We were curious about what would happen yesterday. The market sold off on Friday. The question was: are investors rejecting Ben Bernanke and his printing press money?
Another big drop in stocks yesterday would have confirmed the rejection hypothesis. A big increase in stock prices would have suggested that investors were on board with QE.
So what happened?
Nothing. The Dow was either up 9 or down 9, we can’t remember which. Gold was up $3. Nothing significant, in other words, in either direction.
So, Mr. Market is going to keep us wondering…guessing…cogitating…
…what’s going on?
And here’s something that has us wondering about. Retail sales are up. Here’s the Bloomberg report:
Sales at US retailers climbed in October by the most in seven months, brightening the outlook for holiday shopping even as unemployment holds near 10 percent.
Purchases rose 1.2 percent, exceeding the highest forecast among economists surveyed by Bloomberg News, according to data from the Commerce Department issued today in Washington. Another report showed manufacturing in the New York region unexpectedly shrank in November as orders dropped.
“We expect the holiday shopping season to really ramp up in November,” said Guy LeBas, chief fixed-income strategist at Janney Montgomery Scott LLC in Philadelphia, who forecast a 1.1 percent gain in sales. “The breadth of discounting” and steady income gains are “providing some support,” he said.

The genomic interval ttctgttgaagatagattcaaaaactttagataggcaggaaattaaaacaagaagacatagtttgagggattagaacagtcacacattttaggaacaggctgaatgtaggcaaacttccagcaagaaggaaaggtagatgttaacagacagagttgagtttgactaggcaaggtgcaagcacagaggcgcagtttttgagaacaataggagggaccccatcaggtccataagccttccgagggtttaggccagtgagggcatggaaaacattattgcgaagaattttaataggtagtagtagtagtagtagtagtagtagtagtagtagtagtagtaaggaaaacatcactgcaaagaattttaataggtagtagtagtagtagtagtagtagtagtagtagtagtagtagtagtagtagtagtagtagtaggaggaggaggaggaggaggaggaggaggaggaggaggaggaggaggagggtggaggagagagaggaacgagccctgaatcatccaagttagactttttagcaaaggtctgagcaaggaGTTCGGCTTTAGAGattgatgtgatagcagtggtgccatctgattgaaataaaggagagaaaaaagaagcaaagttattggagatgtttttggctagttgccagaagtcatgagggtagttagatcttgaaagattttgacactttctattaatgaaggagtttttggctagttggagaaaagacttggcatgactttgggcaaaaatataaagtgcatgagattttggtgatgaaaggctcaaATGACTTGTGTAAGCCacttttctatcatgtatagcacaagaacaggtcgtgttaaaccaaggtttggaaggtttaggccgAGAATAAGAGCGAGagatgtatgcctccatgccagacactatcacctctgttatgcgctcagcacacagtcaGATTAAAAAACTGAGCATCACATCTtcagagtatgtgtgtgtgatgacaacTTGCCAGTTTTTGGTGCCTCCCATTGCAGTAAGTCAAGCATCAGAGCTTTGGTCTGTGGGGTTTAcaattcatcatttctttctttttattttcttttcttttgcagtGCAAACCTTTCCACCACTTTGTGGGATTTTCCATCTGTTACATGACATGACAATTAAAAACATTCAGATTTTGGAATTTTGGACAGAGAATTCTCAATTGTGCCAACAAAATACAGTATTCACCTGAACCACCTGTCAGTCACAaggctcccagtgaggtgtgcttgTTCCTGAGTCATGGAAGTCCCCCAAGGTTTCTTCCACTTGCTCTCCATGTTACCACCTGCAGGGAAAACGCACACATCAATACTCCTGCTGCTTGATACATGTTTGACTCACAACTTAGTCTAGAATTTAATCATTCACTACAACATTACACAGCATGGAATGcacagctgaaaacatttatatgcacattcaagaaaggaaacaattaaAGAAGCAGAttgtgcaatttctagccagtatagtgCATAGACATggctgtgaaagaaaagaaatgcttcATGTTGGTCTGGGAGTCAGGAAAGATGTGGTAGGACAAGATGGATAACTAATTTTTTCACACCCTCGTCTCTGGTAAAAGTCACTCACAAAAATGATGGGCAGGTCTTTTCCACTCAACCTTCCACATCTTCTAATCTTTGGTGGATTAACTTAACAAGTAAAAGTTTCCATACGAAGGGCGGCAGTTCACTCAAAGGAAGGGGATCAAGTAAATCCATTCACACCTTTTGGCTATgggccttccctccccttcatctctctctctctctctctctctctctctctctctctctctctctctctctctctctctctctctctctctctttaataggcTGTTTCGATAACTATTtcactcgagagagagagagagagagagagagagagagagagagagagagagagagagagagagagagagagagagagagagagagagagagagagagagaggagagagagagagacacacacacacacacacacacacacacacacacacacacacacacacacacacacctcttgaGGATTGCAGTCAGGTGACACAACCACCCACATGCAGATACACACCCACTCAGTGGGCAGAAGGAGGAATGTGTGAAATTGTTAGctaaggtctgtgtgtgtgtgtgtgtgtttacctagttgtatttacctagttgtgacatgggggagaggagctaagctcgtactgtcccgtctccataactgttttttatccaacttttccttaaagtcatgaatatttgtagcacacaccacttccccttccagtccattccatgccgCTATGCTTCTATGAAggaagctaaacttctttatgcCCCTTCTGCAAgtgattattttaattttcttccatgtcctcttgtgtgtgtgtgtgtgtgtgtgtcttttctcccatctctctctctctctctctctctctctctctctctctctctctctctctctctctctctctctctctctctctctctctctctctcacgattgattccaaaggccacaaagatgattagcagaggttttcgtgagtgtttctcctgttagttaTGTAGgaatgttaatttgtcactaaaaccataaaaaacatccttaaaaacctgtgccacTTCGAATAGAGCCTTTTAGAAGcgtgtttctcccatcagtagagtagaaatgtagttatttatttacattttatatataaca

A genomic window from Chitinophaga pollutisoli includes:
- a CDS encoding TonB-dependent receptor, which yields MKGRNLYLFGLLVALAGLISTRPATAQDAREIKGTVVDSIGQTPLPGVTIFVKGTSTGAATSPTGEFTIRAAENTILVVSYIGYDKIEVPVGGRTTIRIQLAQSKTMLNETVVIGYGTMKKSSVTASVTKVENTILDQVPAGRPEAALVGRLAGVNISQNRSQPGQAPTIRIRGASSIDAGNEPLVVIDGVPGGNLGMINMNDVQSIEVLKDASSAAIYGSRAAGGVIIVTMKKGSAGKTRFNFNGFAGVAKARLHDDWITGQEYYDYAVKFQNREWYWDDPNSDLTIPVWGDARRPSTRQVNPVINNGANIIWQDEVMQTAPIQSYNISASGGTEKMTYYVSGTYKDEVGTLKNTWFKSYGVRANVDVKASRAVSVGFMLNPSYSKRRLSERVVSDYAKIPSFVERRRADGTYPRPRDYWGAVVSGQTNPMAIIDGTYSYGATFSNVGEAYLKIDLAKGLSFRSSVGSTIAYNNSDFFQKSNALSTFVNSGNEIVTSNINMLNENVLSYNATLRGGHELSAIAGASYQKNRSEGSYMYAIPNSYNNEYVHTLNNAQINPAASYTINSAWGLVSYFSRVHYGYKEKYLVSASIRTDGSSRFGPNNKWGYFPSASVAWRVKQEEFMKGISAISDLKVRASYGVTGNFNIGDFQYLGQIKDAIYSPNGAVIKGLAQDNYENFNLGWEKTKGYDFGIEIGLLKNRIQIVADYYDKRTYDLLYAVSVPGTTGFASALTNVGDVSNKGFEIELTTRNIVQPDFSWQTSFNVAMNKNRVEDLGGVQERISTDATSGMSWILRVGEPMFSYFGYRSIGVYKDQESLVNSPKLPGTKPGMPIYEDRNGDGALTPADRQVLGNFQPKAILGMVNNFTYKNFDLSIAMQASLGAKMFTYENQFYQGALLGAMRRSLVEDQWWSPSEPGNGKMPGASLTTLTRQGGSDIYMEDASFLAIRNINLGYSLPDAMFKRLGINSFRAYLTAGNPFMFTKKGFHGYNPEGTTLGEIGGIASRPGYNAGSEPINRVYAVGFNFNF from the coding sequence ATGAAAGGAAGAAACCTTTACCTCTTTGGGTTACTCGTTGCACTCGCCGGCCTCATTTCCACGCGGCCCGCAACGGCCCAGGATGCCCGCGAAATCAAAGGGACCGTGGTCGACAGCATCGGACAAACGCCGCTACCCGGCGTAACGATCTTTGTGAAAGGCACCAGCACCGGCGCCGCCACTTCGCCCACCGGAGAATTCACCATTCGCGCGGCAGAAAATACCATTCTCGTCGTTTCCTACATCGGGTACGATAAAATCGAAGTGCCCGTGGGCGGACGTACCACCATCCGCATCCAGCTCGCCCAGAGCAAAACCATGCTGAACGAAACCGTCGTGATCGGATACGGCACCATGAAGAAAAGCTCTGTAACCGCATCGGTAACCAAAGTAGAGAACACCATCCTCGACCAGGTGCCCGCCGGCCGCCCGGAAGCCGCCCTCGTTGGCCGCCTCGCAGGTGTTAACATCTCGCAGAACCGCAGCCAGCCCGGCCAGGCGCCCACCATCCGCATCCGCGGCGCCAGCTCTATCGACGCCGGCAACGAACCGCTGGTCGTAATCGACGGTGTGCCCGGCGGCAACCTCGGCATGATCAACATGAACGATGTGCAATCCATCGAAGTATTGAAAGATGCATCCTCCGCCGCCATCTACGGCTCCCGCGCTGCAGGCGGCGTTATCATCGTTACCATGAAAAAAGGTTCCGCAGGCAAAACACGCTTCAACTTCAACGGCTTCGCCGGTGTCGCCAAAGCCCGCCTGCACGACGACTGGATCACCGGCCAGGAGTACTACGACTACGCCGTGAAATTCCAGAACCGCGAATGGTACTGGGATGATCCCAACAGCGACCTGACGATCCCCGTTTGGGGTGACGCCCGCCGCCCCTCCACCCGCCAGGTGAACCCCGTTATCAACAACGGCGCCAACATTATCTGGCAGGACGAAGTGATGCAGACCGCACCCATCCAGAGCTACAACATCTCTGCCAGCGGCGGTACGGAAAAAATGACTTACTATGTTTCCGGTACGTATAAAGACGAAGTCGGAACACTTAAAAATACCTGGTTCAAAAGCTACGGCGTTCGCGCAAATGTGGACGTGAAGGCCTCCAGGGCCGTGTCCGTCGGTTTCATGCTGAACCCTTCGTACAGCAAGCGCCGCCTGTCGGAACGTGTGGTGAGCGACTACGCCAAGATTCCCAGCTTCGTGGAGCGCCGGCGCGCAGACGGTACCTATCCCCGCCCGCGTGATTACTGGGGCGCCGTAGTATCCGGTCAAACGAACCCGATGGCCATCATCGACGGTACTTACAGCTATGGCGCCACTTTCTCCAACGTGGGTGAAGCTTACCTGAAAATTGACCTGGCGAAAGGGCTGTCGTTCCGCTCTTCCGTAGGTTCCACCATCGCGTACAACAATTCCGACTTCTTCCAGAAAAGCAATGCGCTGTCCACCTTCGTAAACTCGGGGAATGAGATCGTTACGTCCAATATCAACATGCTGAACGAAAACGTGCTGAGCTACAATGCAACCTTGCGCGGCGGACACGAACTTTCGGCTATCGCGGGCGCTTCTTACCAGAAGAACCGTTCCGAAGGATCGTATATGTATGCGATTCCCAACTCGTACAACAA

The improvement in spending comes as other parts of the economy show signs of cooling.
Wait a minute. Isn’t the consumer de-leveraging? Isn’t he paying down debt and defaulting on his mortgage? How can he be increasing spending?
Well, maybe with all this talk of quantitative easing has unsettled him. Maybe he thinks the world as we have known it is ending…maybe he’s decided to enjoy it. Or maybe the consumer believes that the Fed will really succeed in stirring up the economy. So, maybe he’s feeling more confident. Or maybe he thinks the Fed will destroy the value of the dollar, so he’s getting ready for inflation – spending his money as fast as possible.
Or, most likely…this is just a little, insignificant blip of information…meaningless noise, in other words.
Households are not likely to really increase spending. They don’t have more income. Their houses are worth only about 70% of what they were three years ago, and still going down. Their credit ratings are impaired. Lenders are more cautious. And so are consumers themselves.
So, we’re not going to take this news very seriously. We just didn’t want you to think that we were hiding developments that don’t seem to fit our Great Correction hypothesis. We’re not hiding them; we’re just ignoring them.